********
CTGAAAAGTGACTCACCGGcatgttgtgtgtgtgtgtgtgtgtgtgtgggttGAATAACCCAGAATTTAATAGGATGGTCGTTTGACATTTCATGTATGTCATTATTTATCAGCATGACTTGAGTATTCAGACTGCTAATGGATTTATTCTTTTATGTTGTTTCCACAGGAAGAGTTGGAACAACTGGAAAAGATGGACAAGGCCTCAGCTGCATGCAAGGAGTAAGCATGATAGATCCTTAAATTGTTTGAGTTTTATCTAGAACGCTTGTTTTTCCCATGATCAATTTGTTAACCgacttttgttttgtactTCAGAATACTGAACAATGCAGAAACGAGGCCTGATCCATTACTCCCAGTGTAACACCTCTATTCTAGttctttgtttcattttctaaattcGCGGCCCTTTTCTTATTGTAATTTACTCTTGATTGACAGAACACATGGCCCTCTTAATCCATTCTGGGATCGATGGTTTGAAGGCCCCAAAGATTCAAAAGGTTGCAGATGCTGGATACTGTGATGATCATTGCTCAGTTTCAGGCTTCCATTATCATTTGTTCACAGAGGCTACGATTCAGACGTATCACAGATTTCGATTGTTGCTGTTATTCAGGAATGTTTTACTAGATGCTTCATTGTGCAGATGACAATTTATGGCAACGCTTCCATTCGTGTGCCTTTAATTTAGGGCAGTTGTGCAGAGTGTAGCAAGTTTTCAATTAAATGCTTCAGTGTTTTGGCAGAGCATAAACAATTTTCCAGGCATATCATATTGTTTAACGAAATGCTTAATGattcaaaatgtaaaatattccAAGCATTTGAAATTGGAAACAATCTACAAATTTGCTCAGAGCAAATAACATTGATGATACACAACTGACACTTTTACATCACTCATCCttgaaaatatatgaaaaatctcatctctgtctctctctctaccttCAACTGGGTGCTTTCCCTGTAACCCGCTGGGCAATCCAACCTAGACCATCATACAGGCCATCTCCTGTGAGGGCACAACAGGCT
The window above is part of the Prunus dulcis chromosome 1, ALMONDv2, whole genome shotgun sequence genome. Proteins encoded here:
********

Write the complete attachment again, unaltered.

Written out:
CTGAAAAGTGACTCACCGGcatgttgtgtgtgtgtgtgtgtgtgtgtgggttGAATAACCCAGAATTTAATAGGATGGTCGTTTGACATTTCATGTATGTCATTATTTATCAGCATGACTTGAGTATTCAGACTGCTAATGGATTTATTCTTTTATGTTGTTTCCACAGGAAGAGTTGGAACAACTGGAAAAGATGGACAAGGCCTCAGCTGCATGCAAGGAGTAAGCATGATAGATCCTTAAATTGTTTGAGTTTTATCTAGAACGCTTGTTTTTCCCATGATCAATTTGTTAACCgacttttgttttgtactTCAGAATACTGAACAATGCAGAAACGAGGCCTGATCCATTACTCCCAGTGTAACACCTCTATTCTAGttctttgtttcattttctaaattcGCGGCCCTTTTCTTATTGTAATTTACTCTTGATTGACAGAACACATGGCCCTCTTAATCCATTCTGGGATCGATGGTTTGAAGGCCCCAAAGATTCAAAAGGTTGCAGATGCTGGATACTGTGATGATCATTGCTCAGTTTCAGGCTTCCATTATCATTTGTTCACAGAGGCTACGATTCAGACGTATCACAGATTTCGATTGTTGCTGTTATTCAGGAATGTTTTACTAGATGCTTCATTGTGCAGATGACAATTTATGGCAACGCTTCCATTCGTGTGCCTTTAATTTAGGGCAGTTGTGCAGAGTGTAGCAAGTTTTCAATTAAATGCTTCAGTGTTTTGGCAGAGCATAAACAATTTTCCAGGCATATCATATTGTTTAACGAAATGCTTAATGattcaaaatgtaaaatattccAAGCATTTGAAATTGGAAACAATCTACAAATTTGCTCAGAGCAAATAACATTGATGATACACAACTGACACTTTTACATCACTCATCCttgaaaatatatgaaaaatctcatctctgtctctctctctaccttCAACTGGGTGCTTTCCCTGTAACCCGCTGGGCAATCCAACCTAGACCATCATACAGGCCATCTCCTGTGAGGGCACAACAGGCT
The window above is part of the Prunus dulcis chromosome 1, ALMONDv2, whole genome shotgun sequence genome. Proteins encoded here: